Back from the UK!
As I mentioned last blog post, I was off last week in London, where I finally got the chance to meet an overflow of far-flung Metasploit and security luminaries, including the folks from 44Con and MWR Labs. My bucket list just got shorter. And yes, "overflow" is the correct collective noun for a gathering of security professionals and hackers.
Sadly, this means I managed to completely miss last week's blog post, so this week will be a two-week wrap up. We had some neat stuff land while I was away, so lets get to it.
OpenSSH Username Disclosure
First off, this isn't the fake OpenSSH memory disclosure bug, but instead, something real and useful, and incidentally unpatched. William Vu worked with Metasploit open source contributor kenkeiras to implement an old school timing attack on OpenSSH servers, where differences in response time for login attempts can be used to suss out what usernames are valid on a given system. While this module feels like a 90s-era info disclosure, the surprising bit is that this information leak does not appear to have a patch or any reasonable workaround.
As security professionals, we seem to be of two minds when it comes to username security. Passwords are obviously secret, and disclosing those is a Bad Thing, but we seem to be less sure about the confidentiality of usernames. On the one hand, they're significantly not passwords. They're intended to be talked about, shared, and tied to particular people and services. On the other hand, determining valid usernames in the blind makes the job of a bruteforce attack about a million times easier.
When determining if something like this is a "real" vulnerability, it seems to mostly come down to the intent of the software. With OpenSSH, there is an implicit guarantee that usernames should not be harvestable, just like DNS zone transfers and SMTP VRFY commands shouldn't spill these weak secrets. How big of a deal is it when that guarantee is violated? It all depends on how seriously you take username security. It sure feels insecure. If you feel like this is a bigger deal, or not a deal at all, you're invited to comment below.
I really hope you also hear that title in Freddie Mercury's voice. If not, then I'm kind of sad for you. You're really missing out, and you probably mistook the photo at right for a scene from one of the 300 movies.
That said, we have another two modules for the seemingly endless parade of Flash bugs. Both were originally disclosed by that rascal of a security researcher, "Unknown," and implemented by our own Juan Vazquez, with some help from his shadowy network of contacts and informants in general and one Bannedit in particular.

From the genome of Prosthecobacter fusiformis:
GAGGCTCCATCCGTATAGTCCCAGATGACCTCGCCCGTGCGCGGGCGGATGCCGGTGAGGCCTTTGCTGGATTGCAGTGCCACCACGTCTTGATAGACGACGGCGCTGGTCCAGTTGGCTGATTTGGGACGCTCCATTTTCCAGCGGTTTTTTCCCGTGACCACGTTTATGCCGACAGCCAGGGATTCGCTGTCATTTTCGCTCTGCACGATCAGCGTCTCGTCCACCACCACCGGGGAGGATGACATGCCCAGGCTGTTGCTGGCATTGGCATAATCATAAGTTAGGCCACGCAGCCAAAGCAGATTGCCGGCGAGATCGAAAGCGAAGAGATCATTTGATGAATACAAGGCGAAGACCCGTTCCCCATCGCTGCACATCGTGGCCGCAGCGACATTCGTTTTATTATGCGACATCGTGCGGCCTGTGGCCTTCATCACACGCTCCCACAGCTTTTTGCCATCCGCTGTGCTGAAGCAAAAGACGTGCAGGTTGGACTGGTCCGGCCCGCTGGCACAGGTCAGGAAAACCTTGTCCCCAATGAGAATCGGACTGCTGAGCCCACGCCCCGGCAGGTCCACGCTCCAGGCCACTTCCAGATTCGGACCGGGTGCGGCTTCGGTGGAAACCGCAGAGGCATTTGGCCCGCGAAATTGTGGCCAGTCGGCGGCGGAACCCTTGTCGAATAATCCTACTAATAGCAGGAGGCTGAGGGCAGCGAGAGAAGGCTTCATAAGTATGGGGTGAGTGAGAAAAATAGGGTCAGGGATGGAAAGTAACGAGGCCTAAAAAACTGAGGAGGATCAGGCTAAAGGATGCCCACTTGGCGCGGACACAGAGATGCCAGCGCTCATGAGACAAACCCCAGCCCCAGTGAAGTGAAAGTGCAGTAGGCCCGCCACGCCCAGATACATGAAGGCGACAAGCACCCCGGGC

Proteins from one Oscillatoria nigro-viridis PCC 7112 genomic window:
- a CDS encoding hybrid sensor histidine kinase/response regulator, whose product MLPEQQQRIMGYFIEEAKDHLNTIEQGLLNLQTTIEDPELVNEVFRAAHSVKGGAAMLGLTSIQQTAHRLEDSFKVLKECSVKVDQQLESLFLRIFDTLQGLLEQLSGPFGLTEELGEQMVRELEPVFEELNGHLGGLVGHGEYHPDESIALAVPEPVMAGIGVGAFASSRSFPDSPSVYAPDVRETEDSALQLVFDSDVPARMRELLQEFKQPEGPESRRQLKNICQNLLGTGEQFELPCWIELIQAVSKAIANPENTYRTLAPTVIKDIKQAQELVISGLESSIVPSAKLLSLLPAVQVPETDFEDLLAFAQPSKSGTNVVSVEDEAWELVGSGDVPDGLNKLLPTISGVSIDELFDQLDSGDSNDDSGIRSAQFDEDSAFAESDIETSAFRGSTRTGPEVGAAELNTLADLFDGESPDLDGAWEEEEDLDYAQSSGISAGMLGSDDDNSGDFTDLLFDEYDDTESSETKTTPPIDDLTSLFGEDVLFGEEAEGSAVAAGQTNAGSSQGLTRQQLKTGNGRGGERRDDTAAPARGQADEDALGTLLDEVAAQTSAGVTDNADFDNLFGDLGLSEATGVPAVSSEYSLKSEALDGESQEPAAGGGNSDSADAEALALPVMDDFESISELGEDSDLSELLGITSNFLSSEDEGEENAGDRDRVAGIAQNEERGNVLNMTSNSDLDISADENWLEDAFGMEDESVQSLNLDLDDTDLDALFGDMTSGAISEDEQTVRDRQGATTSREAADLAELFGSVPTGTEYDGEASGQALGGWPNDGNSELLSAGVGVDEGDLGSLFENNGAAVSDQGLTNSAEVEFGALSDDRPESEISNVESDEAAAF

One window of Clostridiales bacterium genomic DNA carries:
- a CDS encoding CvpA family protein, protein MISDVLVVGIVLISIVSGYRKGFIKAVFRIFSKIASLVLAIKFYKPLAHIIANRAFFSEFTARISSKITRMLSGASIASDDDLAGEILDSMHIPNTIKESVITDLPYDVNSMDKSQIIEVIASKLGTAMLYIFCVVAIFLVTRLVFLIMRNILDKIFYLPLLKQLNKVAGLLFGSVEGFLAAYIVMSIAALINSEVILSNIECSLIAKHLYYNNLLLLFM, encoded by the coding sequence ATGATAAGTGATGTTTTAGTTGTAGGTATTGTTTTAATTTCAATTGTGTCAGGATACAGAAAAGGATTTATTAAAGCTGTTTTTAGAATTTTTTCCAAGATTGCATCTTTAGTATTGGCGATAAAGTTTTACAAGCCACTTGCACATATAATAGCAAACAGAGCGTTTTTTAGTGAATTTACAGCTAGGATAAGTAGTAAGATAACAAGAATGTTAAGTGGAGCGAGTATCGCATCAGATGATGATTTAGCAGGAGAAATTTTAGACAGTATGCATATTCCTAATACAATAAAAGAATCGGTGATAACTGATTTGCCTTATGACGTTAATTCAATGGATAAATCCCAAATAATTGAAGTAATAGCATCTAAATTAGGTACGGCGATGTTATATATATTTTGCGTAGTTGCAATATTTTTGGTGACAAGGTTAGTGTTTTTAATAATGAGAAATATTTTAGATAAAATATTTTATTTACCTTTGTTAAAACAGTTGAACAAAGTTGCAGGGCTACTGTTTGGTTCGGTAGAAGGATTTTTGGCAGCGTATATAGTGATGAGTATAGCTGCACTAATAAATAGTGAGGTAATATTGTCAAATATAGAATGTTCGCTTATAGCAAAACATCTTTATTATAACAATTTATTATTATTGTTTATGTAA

Take a moment at read up on the module and the references for the Flash Integer Underflow bug and the Flash Type Confusion issue, because you're going to need that background for next week's release, I'm sure. In case you haven't noticed, this spring is starting to feel a lot like last year's Javapocolypse. Maybe it's time to give Silverlight another chance? What could go wrong?
The 2014 T-Shirt Cometh
As of this moment, you have another week to get your T-shirt design in for the Second Annual Metasploit T-Shirt Design Contest. Right now the 99Designs page is claiming something like two hours to go, but never mind on that -- believe me, you have a week. So, forget all those findings reports and boring IT meeting you need to prepare for, and finish off your chest-mounted masterpeice. Feel free to include some kind of weird 80s sci-fi references, since that will obviously work for me.
For the last two weeks, we've got ten new modules for your exploitation pleasure, including those discussed above. The Wireshark vulnerability is especially close to my heart, since approximately 99% of all people who are likely to get owned by an exploit in Wireshark are terribly, terribly interesting targets: security analysts, network engineers, and the like. These are people who tend to have cached credentials to lots of infrastructure.
- AlienVault OSSIM SQL Injection and Remote Code Execution by Sasha Zivojinovic and xistence exploits OSVDB-106252
- Apache Struts ClassLoader Manipulation Remote Code Execution by Mark Thomas, Przemyslaw Celej, and Redsadic exploits CVE-2014-0112
- Mac OS X NFS Mount Privilege Escalation Exploit by joev and Kenzley Alphonse
- Adobe Flash Player Integer Underflow Remote Code Execution by juan vazquez and Unknown exploits CVE-2014-0497
- Adobe Flash Player Type Confusion Remote Code Execution by juan vazquez, Unknown, and bannedit exploits CVE-2013-5331
- Wireshark wiretap/mpeg.c Stack Buffer Overflow by Wesley Neelen and j0sm1 exploits CVE-2014-2299
- Windows NTUserMessageCall Win32k Kernel Pool Overflow (Schlamperei) by Ben Campbell, Donato Capitella, Jon, and Nils exploits CVE-2013-1300
Auxiliary and post modules
- F5 BigIP Backend Cookie Disclosure by Thanat0s
- SSH Username Enumeration by kenkeiras exploits CVE-2006-5229
- Multiplatform WLAN Enumeration and Geolocation by Tom Sellers
If you're new to Metasploit, you can get started by downloading Metasploit for Linux or Windows, either the totally free Metasploit Community Edition, or the 14-day free trial of Metasploit Pro. If you're the sort to track bleeding-edge development code, then these modules are but an msfupdate command away. For readers who are already using Metasploit Community or Metasploit Pro, you'll be able to install the new hotness today via the Administration : Software Updates button.